In the Gillies paper (unless I’m missing something), the dialectic is a lot more complicated: the mutual entailment between might-conditionals and might-conjunctions is used only to knock out what he calls “egalitarian” wide-scope theories. If I’m reading him right, Stalnaker-style theories of the conditional aren’t in the firing line of this particular style of argument. (The putative equivalence with “must” is used to knock out these).

    Of course, Stalnaker-theories are in the firing line of your argument, and it’s interesting to figure out why there’s this difference in ambition.

    Consider an “epistemicized” version of Stalnaker. Here are two crucial Stalnaker-y assumptions. First, that all else equal, epistemically possible worlds are closer than epistemically impossible worlds; and second, an indicative conditional is defective if its antecedent is epistemically impossible.

    Then “Might(if p, q)” holds iff there’s an epistemically possible world where “if p, q” holds. And that’s either (i) a pq world, or (ii) a world where the closest p world is a q world. If (i) then Might(pq) is true. If (ii), it must be that q is true at the nearest p world; but it follows from the two Stalnaker-y assumptions that the nearest p-world must be epist. poss. So this is the pq-world needed to make true Might(pq).

    The other direction is pretty clear: if Might(pq) then the pq world is one where (for Stalnaker) the conditional is true. So Might(if p, q) is true.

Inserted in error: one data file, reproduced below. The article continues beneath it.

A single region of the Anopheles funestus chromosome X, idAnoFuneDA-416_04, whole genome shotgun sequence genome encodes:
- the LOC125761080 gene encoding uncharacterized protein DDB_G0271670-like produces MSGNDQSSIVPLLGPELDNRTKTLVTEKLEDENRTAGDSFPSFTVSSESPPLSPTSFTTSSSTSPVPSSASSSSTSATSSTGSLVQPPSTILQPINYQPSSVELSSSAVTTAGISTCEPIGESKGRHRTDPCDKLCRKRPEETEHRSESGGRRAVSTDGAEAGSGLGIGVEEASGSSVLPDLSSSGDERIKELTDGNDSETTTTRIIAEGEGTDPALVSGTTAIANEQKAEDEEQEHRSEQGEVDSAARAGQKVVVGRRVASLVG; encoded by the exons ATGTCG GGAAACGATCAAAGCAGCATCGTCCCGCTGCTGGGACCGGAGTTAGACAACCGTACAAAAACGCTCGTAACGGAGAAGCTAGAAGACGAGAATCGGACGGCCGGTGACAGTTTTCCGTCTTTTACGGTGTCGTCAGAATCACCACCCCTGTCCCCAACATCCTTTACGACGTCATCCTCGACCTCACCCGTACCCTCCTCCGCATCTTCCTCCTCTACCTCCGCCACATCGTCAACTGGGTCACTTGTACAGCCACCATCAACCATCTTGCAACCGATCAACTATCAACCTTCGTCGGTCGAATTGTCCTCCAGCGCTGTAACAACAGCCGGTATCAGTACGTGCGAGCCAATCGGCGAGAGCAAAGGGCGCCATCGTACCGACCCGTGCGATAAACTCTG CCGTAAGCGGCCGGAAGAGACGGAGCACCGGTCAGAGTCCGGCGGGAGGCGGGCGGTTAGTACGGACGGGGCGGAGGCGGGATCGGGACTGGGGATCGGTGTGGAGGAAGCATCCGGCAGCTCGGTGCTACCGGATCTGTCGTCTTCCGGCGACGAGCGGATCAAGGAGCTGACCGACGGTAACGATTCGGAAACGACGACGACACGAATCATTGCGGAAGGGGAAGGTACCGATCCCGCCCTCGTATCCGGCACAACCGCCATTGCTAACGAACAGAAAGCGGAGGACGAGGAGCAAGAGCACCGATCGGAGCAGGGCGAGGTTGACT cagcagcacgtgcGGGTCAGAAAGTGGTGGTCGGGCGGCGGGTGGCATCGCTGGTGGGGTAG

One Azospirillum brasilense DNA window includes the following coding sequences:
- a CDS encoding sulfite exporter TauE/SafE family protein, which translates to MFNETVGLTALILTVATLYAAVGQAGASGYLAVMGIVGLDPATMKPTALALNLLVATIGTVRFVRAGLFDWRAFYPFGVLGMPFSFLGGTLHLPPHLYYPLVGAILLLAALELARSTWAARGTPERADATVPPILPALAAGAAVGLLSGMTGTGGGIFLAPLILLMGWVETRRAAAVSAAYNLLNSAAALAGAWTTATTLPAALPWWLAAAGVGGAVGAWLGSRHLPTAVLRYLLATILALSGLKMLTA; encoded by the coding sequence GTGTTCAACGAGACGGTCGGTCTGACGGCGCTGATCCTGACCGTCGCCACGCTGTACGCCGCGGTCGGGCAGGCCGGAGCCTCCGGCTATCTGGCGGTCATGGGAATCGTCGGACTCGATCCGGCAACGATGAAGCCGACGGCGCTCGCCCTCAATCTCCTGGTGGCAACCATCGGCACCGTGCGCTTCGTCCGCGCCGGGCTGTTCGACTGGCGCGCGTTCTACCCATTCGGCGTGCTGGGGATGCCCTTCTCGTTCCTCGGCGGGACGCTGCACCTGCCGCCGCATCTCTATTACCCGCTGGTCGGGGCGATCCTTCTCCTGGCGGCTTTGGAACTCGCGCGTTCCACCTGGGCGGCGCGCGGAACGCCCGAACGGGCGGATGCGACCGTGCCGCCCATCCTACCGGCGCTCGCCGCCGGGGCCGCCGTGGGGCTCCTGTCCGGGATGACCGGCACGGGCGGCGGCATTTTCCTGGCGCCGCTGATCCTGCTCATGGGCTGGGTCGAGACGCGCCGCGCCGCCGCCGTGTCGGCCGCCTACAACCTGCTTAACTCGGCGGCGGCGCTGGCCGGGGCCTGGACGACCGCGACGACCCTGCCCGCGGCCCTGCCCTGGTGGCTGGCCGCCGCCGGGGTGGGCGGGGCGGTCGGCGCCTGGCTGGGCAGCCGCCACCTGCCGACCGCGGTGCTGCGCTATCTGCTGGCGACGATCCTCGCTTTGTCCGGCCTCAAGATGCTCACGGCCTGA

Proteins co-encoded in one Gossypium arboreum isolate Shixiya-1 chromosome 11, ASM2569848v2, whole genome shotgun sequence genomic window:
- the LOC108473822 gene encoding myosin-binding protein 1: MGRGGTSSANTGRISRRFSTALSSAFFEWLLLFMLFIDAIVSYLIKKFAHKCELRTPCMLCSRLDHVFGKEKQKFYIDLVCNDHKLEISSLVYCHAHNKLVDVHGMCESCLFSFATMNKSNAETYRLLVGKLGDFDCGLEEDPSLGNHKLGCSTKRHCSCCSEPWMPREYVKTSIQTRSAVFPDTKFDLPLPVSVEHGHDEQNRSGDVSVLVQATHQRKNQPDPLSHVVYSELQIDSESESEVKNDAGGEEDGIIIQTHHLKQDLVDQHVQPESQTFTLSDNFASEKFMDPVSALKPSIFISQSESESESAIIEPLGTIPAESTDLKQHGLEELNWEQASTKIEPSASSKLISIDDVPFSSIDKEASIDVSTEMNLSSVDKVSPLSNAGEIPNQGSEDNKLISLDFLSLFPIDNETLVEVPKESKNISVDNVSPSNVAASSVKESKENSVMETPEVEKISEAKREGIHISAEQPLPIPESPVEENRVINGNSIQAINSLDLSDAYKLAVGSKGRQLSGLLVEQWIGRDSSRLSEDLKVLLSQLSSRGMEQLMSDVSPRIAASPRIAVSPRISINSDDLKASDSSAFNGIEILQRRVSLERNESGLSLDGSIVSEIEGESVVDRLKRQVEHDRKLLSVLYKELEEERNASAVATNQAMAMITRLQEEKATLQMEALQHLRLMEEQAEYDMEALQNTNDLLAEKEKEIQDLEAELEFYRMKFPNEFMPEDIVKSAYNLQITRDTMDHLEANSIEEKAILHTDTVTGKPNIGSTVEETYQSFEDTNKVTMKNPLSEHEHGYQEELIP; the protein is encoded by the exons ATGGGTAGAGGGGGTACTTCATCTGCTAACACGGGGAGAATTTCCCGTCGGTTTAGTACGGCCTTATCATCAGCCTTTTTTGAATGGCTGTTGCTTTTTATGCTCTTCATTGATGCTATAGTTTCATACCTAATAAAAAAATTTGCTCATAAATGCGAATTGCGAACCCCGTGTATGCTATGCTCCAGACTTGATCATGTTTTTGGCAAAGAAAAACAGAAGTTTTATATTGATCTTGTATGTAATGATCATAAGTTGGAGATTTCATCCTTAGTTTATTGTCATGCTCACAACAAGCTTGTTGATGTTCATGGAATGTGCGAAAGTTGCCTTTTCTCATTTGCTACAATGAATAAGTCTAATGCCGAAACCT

There’s wriggle room here wrt (ii), but there’s a pretty good case for the equivalence between wide-scoped Might(if p,q) and Might(pq).

    What’s interesting about the case you mention, though, is that the parallel story doesn’t go through for the deontic modals. What was crucial to getting something like the equivalence on the Stalnaker story is the delicate interaction between the closeness-ordering for conditionals and the space of epistemically possible worlds. And absent some similar interaction between the closeness ordering and the space of permissible worlds, we can’t get the same story running.

    So I think the shift to the deontic case isn’t just an innocent reapplication of the same argument: it’s much harder to get traction against Stalnaker in the original setting.

  4. Rachael Briggs says:

    What’s interesting about the case you mention, though, is that the parallel story doesn’t go through for the deontic modals. What was crucial to getting something like the equivalence on the Stalnaker story is the delicate interaction between the closeness-ordering for conditionals and the space of epistemically possible worlds. And absent some similar interaction between the closeness ordering and the space of permissible worlds, we can’t get the same story running.

    Here’s a shot at getting the story running for deontic modals: Plausibly, it’s permissible to bring about F iff it’s permissible to perform a basic action C such that (if C, would F). (This is a little sloppy—I’m using C both for the action and for the proposition that the action occurs—but I don’t think the sloppiness does any harm.) So where O is the obligation operator, A is “Alice dies” and B is “Bob dies”, and the quantifiers range over actions (or the propositions that correspond to them), you might read 1 as follows:

    1*) For all X, (If A, would (if X, would B) —> O(~X))

    And you might read 2 as follows:

    2*) ~(For all X (If X, would (if A, would B) —> O(~X))

    The inequivalence between 1 and 2 could then be explained in terms of the failure of import/export on the Stalnaker semantics. (Or actually, something a bit weaker than import/export; I’m not sure what it’s called. “Associativity”?)